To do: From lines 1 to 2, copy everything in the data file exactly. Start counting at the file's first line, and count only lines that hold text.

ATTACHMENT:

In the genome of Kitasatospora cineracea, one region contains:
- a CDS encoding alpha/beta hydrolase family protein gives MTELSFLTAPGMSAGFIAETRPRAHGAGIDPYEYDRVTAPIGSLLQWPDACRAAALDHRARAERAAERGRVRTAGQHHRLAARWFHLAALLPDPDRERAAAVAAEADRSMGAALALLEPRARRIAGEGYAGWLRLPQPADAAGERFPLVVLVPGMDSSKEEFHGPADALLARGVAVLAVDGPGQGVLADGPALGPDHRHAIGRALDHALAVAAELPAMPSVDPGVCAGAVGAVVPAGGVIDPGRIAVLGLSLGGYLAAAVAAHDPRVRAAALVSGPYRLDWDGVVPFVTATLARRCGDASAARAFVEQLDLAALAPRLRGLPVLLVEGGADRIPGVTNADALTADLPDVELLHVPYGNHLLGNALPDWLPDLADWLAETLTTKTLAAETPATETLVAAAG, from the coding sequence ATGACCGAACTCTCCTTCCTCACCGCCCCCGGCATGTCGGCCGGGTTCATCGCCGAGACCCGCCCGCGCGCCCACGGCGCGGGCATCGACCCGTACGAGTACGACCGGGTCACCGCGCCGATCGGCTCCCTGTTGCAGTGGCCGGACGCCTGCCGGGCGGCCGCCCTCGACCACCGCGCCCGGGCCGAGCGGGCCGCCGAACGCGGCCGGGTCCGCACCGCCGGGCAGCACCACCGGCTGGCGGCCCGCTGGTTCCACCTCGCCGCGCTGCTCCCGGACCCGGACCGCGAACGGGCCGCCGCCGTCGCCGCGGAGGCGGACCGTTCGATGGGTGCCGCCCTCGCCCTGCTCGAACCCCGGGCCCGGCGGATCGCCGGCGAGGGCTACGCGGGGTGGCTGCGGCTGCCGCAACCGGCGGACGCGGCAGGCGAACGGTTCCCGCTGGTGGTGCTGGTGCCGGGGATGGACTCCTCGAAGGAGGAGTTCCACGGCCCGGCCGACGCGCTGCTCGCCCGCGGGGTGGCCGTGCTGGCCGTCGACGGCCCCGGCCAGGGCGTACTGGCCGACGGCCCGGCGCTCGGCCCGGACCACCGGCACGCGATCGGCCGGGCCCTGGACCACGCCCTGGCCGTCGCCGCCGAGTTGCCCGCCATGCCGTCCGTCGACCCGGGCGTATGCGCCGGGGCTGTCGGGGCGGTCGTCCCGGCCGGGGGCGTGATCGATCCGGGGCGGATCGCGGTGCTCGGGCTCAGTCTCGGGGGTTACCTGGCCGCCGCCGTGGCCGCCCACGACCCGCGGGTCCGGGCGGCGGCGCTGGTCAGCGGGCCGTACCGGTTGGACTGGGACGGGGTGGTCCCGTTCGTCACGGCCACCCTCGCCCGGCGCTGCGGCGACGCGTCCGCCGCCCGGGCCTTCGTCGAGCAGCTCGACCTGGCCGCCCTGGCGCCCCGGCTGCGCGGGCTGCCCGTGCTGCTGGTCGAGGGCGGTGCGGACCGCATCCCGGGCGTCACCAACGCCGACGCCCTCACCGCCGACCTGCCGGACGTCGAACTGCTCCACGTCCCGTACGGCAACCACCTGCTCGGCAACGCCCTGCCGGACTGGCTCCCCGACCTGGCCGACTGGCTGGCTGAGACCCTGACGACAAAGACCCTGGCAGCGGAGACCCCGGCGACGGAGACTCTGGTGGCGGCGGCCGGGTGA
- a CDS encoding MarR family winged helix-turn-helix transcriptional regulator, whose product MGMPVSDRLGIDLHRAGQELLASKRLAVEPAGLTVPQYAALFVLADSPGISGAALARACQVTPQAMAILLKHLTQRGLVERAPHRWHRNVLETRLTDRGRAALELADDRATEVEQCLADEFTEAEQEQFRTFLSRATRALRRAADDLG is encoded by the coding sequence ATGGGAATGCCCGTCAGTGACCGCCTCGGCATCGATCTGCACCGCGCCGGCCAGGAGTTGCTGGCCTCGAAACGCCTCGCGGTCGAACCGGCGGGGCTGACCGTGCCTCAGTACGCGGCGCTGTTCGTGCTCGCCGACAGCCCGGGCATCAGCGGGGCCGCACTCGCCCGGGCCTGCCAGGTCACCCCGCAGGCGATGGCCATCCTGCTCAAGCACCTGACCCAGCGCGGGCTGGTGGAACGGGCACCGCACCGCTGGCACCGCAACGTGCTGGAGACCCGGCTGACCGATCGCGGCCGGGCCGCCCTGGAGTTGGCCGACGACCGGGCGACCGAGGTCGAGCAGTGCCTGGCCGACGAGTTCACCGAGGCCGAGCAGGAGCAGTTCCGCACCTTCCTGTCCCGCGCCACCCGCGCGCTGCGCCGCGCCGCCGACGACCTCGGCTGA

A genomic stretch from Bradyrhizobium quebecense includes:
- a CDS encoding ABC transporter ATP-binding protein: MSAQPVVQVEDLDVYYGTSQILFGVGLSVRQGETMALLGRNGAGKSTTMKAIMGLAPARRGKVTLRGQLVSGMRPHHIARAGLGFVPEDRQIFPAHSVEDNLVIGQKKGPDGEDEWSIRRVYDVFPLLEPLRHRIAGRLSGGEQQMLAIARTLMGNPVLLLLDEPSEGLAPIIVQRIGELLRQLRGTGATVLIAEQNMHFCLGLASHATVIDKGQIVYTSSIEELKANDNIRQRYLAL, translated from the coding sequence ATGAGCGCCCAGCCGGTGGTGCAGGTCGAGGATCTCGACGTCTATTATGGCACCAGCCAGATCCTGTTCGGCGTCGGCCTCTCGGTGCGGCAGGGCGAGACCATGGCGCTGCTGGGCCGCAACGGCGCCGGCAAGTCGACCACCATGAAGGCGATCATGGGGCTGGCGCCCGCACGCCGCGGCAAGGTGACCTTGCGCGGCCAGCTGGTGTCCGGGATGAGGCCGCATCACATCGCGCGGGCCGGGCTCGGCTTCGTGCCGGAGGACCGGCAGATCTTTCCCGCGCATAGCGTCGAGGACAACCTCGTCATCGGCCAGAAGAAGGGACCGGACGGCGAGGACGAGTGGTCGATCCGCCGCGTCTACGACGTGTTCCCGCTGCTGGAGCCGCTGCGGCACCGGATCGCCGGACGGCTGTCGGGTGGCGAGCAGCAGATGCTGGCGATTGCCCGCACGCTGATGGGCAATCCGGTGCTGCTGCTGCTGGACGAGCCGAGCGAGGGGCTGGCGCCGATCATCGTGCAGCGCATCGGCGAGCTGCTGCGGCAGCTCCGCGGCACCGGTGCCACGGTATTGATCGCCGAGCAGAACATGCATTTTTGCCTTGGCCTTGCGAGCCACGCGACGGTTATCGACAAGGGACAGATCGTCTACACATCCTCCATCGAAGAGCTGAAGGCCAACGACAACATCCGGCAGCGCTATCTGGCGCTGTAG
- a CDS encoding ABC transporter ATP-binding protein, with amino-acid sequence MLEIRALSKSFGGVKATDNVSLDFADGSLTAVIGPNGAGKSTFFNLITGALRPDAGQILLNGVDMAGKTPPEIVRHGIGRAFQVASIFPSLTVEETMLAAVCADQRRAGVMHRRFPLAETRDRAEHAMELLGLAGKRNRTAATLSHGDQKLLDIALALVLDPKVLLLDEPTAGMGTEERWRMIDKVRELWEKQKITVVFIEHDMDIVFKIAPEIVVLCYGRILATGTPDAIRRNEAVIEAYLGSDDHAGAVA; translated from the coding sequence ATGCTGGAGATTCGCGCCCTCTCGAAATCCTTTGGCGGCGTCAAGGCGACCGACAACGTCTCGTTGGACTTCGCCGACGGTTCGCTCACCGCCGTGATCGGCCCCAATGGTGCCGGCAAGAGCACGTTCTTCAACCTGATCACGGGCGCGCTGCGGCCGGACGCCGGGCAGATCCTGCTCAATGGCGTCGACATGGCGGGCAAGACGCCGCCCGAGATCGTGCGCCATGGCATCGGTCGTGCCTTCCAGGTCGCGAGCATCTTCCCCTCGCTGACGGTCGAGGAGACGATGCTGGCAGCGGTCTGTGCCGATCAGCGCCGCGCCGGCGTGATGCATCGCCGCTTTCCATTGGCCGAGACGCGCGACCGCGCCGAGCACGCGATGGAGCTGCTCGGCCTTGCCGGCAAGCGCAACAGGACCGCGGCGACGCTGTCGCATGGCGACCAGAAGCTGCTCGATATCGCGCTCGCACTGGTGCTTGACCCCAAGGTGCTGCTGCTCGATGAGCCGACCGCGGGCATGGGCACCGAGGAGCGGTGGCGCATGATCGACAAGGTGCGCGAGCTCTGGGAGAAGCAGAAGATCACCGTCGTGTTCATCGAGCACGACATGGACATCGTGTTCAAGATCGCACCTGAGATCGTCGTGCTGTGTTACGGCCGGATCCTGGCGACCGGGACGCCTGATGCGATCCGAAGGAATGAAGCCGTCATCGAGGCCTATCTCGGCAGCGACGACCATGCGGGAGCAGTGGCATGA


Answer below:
In the genome of Kitasatospora cineracea, one region contains:
- a CDS encoding alpha/beta hydrolase family protein gives MTELSFLTAPGMSAGFIAETRPRAHGAGIDPYEYDRVTAPIGSLLQWPDACRAAALDHRARAERAAERGRVRTAGQHHRLAARWFHLAALLPDPDRERAAAVAAEADRSMGAALALLEPRARRIAGEGYAGWLRLPQPADAAGERFPLVVLVPGMDSSKEEFHGPADALLARGVAVLAVDGPGQGVLADGPALGPDHRHAIGRALDHALAVAAELPAMPSVDPGVCAGAVGAVVPAGGVIDPGRIAVLGLSLGGYLAAAVAAHDPRVRAAALVSGPYRLDWDGVVPFVTATLARRCGDASAARAFVEQLDLAALAPRLRGLPVLLVEGGADRIPGVTNADALTADLPDVELLHVPYGNHLLGNALPDWLPDLADWLAETLTTKTLAAETPATETLVAAAG, from the coding sequence ATGACCGAACTCTCCTTCCTCACCGCCCCCGGCATGTCGGCCGGGTTCATCGCCGAGACCCGCCCGCGCGCCCACGGCGCGGGCATCGACCCGTACGAGTACGACCGGGTCACCGCGCCGATCGGCTCCCTGTTGCAGTGGCCGGACGCCTGCCGGGCGGCCGCCCTCGACCACCGCGCCCGGGCCGAGCGGGCCGCCGAACGCGGCCGGGTCCGCACCGCCGGGCAGCACCACCGGCTGGCGGCCCGCTGGTTCCACCTCGCCGCGCTGCTCCCGGACCCGGACCGCGAACGGGCCGCCGCCGTCGCCGCGGAGGCGGACCGTTCGATGGGTGCCGCCCTCGCCCTGCTCGAACCCCGGGCCCGGCGGATCGCCGGCGAGGGCTACGCGGGGTGGCTGCGGCTGCCGCAACCGGCGGACGCGGCAGGCGAACGGTTCCCGCTGGTGGTGCTGGTGCCGGGGATGGACTCCTCGAAGGAGGAGTTCCACGGCCCGGCCGACGCGCTGCTCGCCCGCGGGGTGGCCGTGCTGGCCGTCGACGGCCCCGGCCAGGGCGTACTGGCCGACGGCCCGGCGCTCGGCCCGGACCACCGGCACGCGATCGGCCGGGCCCTGGACCACGCCCTGGCCGTCGCCGCCGAGTTGCCCGCCATGCCGTCCGTCGACCCGGGCGTATGCGCCGGGGCTGTCGGGGCGGTCGTCCCGGCCGGGGGCGTGATCGATCCGGGGCGGATCGCGGTGCTCGGGCTCAGTCTCGGGGGTTACCTGGCCGCCGCCGTGGCCGCCCACGACCCGCGGGTCCGGGCGGCGGCGCTGGTCAGCGGGCCGTACCGGTTGGACTGGGACGGGGTGGTCCCGTTCGTCACGGCCACCCTCGCCCGGCGCTGCGGCGACGCGTCCGCCGCCCGGGCCTTCGTCGAGCAGCTCGACCTGGCCGCCCTGGCGCCCCGGCTGCGCGGGCTGCCCGTGCTGCTGGTCGAGGGCGGTGCGGACCGCATCCCGGGCGTCACCAACGCCGACGCCCTCACCGCCGACCTGCCGGACGTCGAACTGCTCCACGTCCCGTACGGCAACCACCTGCTCGGCAACGCCCTGCCGGACTGGCTCCCCGACCTGGCCGACTGGCTGGCTGAGACCCTGACGACAAAGACCCTGGCAGCGGAGACCCCGGCGACGGAGACTCTGGTGGCGGCGGCCGGGTGA